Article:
Loan Modifications with Principal Forgiveness No Longer Taxable for Most Homeowners Under Recent Law
If you get a loan modification that forgives some or all of your mortgage balance, the IRS probably won’t tax you for it. That’s the new rule according to recent Congressional action extending the Qualified Principal Residence Indebtedness (QPRI) exclusion. This may be a huge help if you are a homeowner struggling with mortgage payments because of the novel coronavirus (COVID-19), or for any other reason.
Normally, most debts that are forgiven are treated as income by the IRS, which means they’re taxed as income – just as if you had actually put those forgiven dollars in your pocket. Creditors who forgive debts typically notify you of this with an IRS Form 1099.
Well, not anymore, at least for the years 2018 to 2021. Forgiveness of mortgage debt up to $2 million, as long as it is for your principal residence, is no longer taxable.
This QPRI exclusion had previously been allowed to expire after the mortgage crisis had ostensibly ended. Reenacting it will be a huge help to homeowners who were already struggling with their mortgages, as well as those who may soon be struggling because of economic hardships caused by COVID-19.
Who does the QPRI exclusion help? It helps homeowners who (1) had part of their mortgage forgiven via a loan modification, or (2) went through a foreclosure and had their balance forgiven. The last thing you need after you come through a financial hardship is an unexpected tax bill.
A good example of the QPRI exclusion’s application to a loan modification is as follows. Say you owe $250,000 on your mortgage, but your house is only worth $200,000. As part of a loan modification, your mortgage company forgives $50,000 of your balance. Now you owe the same amount as your house is worth. Without the QPRI exclusion, you would get a tax bill for that $50,000 and could owe up to 37% of it to the IRS. With the QPRI exclusion, however, you would not owe anything else.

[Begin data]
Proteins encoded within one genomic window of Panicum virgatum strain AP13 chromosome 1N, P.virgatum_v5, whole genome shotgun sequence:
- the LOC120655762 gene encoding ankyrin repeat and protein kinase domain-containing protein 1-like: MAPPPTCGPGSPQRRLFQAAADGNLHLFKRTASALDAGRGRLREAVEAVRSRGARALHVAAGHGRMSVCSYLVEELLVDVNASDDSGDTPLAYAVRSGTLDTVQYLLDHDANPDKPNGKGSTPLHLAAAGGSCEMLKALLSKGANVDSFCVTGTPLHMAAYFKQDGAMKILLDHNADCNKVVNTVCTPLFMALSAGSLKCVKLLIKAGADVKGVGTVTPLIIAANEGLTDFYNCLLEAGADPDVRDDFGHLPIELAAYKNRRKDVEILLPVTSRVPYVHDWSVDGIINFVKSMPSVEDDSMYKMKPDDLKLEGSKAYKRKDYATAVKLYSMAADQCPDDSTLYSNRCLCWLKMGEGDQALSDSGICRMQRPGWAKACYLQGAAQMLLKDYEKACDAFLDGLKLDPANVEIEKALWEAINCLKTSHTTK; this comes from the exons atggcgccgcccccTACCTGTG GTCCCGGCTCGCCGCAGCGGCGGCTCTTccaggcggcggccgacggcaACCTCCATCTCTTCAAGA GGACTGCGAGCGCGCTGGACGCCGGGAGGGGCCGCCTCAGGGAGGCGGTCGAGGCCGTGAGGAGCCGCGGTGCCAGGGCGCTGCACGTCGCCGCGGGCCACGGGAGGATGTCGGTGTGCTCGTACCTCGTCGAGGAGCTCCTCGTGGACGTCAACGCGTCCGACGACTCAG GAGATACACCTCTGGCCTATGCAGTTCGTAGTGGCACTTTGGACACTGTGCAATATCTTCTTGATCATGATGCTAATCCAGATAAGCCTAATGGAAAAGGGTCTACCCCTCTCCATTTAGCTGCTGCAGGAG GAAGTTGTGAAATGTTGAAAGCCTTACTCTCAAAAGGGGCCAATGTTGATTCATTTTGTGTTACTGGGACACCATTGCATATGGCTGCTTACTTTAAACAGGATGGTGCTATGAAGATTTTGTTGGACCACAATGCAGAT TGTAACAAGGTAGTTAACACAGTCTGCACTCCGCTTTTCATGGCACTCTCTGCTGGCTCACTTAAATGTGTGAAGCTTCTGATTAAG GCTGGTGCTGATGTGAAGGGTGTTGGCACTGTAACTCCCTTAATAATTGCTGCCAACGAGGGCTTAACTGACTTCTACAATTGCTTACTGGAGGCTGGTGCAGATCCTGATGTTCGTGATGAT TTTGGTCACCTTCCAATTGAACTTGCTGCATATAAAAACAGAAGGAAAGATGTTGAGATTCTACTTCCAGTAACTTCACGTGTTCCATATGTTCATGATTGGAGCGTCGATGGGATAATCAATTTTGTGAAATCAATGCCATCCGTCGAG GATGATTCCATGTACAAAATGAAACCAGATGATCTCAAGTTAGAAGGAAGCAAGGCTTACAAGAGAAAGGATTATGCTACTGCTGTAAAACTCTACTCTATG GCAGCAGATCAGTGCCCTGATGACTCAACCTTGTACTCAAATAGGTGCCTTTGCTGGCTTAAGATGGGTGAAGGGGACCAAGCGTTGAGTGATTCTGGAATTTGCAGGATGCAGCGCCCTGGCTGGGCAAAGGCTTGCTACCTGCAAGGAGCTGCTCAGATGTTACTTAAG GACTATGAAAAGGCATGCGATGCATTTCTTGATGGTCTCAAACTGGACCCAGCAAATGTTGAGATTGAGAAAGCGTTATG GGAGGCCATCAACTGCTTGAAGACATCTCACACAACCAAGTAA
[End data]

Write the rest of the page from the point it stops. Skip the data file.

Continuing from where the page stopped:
What are the laws that this comes from? The QPRI exclusion comes from 26 U.S.C. § 108(a)(1)(E), as revived and extended by the Further Consolidated Appropriations Act of 2020, Public Law 116-94, div. Q, Taxpayer Certainty and Disaster Relief Act of 2019, tit. I, subtit. A, § 101 (116th Cong. Dec. 20, 2019), available at https://www.congress.gov/bill/116th-congress/house-bill/1865/text, which became law on December 20, 2019.
If you get a loan modification with principal forgiveness, how do you list it on your tax return? First, this is not accounting advice and you should check with your tax preparer. That said, what you will generally do is attached an IRS Form 982. This form is for “Reduction of Tax Attributes Due to Discharge of Indebtedness.” You will need to check the box on Line 1e, enter the amount canceled on Line 2, and follow the rest of the instructions.
The extension of the QPRI exclusion is a good step to helping homeowners stay in their houses after a loan modification. The last thing anybody needs once they get back on their feet is a tax bill.
Culik Law is a North Carolina consumer protection law firm. We help homeowners solve mortgage problems with everything from loan modifications to anti-foreclosure litigation. If you are struggling, contact us to see if we can help.